Great piece of cultural information from Jason Patent’s blog post, Friend of China or … Other? [link no longer exists].
Patent’s post starts out talking about Lenovo Chairman Liu Chuanzhi’s recent comment on how Lenovo is “lucky Steve Jobs has such a bad temper and doesn’t care about China. If Apple were to spend the same effort on the Chinese consumer as we do, we would be in trouble.”
Patent expects this comment “has been well received” in China and he attributes this to the fact that “few things are more important in China than being a ‘friend of China.'” Patent then quotes from Dr. James Chan, who has this to say about the importance of “Acceptance” in doing business with China:
There is one thing many Westerners don’t think about when they walk into China. What the Chinese people really want from Westerners is “acceptance.” If you want to sell anything to the Chinese or, for that matter, build relationships with the Chinese, you must make your customers, contacts, associates, and partners feel you are not behaving that a “barbarian” or “marauder.”
This is a key perception that is deeply-rooted in the Chinese psyche based on thousands of years of mistrust and distrust of the “outsiders.” There is one thing about “acceptance” that only you can do: you have to be able to accept the Chinese as they are. You want to do business with the Chinese; you don’t want to change the Chinese. The moment you make people feel that you’re going to China to make the Chinese look and act and adopt the same values that you fine “superior,” you’ll be perceived as the age-old “barbarian” and “marauder” whom they’ve learned and taught to distrust. You cannot make all 1.32 billion Chinese to trust you.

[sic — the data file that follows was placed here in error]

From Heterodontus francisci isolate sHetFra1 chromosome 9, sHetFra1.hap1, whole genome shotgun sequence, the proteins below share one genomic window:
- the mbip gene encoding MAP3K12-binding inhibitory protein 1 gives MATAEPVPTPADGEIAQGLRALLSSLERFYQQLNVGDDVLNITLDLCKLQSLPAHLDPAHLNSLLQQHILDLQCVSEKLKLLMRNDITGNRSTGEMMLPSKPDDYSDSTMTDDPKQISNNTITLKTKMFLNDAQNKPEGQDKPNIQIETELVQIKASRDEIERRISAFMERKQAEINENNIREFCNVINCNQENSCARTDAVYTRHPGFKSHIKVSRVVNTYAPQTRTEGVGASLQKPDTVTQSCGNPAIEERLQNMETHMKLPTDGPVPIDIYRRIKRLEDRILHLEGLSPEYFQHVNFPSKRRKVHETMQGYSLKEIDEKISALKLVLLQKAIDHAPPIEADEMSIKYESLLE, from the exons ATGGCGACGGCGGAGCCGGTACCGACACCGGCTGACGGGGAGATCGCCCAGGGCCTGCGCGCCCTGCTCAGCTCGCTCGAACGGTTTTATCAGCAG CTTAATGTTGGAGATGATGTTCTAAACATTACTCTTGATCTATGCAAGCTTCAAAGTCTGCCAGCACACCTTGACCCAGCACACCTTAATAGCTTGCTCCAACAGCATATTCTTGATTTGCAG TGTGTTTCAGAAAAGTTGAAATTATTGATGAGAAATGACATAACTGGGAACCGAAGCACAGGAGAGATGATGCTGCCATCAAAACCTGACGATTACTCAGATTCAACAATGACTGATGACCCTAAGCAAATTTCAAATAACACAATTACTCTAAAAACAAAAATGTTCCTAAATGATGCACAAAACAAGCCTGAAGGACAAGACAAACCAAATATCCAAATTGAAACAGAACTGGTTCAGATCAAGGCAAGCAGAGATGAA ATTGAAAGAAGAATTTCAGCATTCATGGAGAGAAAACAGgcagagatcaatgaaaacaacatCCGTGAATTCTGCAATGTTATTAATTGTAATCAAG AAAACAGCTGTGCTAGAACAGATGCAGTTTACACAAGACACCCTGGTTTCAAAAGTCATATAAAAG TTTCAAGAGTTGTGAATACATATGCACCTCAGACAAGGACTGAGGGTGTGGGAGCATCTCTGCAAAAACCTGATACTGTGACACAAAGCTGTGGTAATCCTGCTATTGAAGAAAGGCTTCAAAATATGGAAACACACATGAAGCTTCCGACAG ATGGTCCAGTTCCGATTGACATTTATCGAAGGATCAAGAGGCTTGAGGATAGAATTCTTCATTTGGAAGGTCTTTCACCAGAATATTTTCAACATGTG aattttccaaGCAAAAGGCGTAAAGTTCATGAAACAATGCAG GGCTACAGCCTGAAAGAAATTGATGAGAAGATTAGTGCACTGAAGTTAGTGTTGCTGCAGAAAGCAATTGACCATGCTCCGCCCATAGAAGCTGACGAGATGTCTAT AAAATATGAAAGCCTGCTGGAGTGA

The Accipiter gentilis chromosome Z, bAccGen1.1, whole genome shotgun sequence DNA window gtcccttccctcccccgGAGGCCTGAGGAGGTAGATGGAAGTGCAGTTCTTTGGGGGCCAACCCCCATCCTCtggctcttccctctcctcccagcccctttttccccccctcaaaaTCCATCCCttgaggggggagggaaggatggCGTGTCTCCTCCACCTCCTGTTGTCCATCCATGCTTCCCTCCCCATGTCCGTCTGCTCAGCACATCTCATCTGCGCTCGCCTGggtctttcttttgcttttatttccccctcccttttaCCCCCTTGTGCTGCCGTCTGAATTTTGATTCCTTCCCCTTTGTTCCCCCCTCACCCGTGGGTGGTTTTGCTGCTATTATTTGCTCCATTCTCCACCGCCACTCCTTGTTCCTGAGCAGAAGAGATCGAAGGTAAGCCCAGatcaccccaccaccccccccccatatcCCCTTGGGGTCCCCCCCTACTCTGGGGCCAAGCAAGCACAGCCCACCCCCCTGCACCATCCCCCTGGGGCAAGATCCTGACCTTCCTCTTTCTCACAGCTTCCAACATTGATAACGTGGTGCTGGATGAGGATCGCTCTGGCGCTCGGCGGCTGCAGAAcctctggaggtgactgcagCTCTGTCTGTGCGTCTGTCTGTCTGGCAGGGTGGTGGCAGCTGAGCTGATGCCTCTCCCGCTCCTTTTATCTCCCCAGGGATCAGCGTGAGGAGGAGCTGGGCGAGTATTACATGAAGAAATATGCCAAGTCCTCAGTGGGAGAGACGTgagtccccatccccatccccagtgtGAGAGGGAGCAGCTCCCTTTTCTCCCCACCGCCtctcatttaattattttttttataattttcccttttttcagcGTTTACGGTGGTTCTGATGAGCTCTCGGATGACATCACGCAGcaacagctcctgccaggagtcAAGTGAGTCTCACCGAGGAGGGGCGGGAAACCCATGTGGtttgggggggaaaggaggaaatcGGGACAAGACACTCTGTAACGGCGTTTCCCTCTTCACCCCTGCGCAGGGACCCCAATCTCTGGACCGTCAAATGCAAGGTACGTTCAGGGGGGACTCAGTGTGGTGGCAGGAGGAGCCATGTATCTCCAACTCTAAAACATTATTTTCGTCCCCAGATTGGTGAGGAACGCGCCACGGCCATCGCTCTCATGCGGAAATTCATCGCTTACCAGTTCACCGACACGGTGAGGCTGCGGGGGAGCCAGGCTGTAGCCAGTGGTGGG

But you can find and groom the one or two persons, the “insiders” who feel that you respect them and that you listen to their advice. If you can do this, you will make money for as long as you desire in China.
I completely agree and this is something I am constantly preaching to clients and friends who go overseas, not just to China. We Americans are so used to being the “big dogs” that we generally do not care much about what others think of our country. I have learned through my own personal experiences that this is not true of most other countries.
My own experiences tell me that if you make an effort to learn some of the history and some of the language and some of the culture of the countries to which you go, you will be very much appreciated for it. And if you respect/accept what is good/right/beautiful in other countries, you will be much appreciated for that as well.
Rather basic stuff, I know, but I have sat through many a dinner or a meeting where someone from the West has used the occasion as an opportunity to explain to the Chinese (or the Korean or the Russian or the whatever) businessperson all of the things his or her country must do to grow/develop/improve or whatever. Nobody appreciates being talked down to, particularly those from countries who are already wary of Westerners claiming superiority. It is not good for business.
What do you think?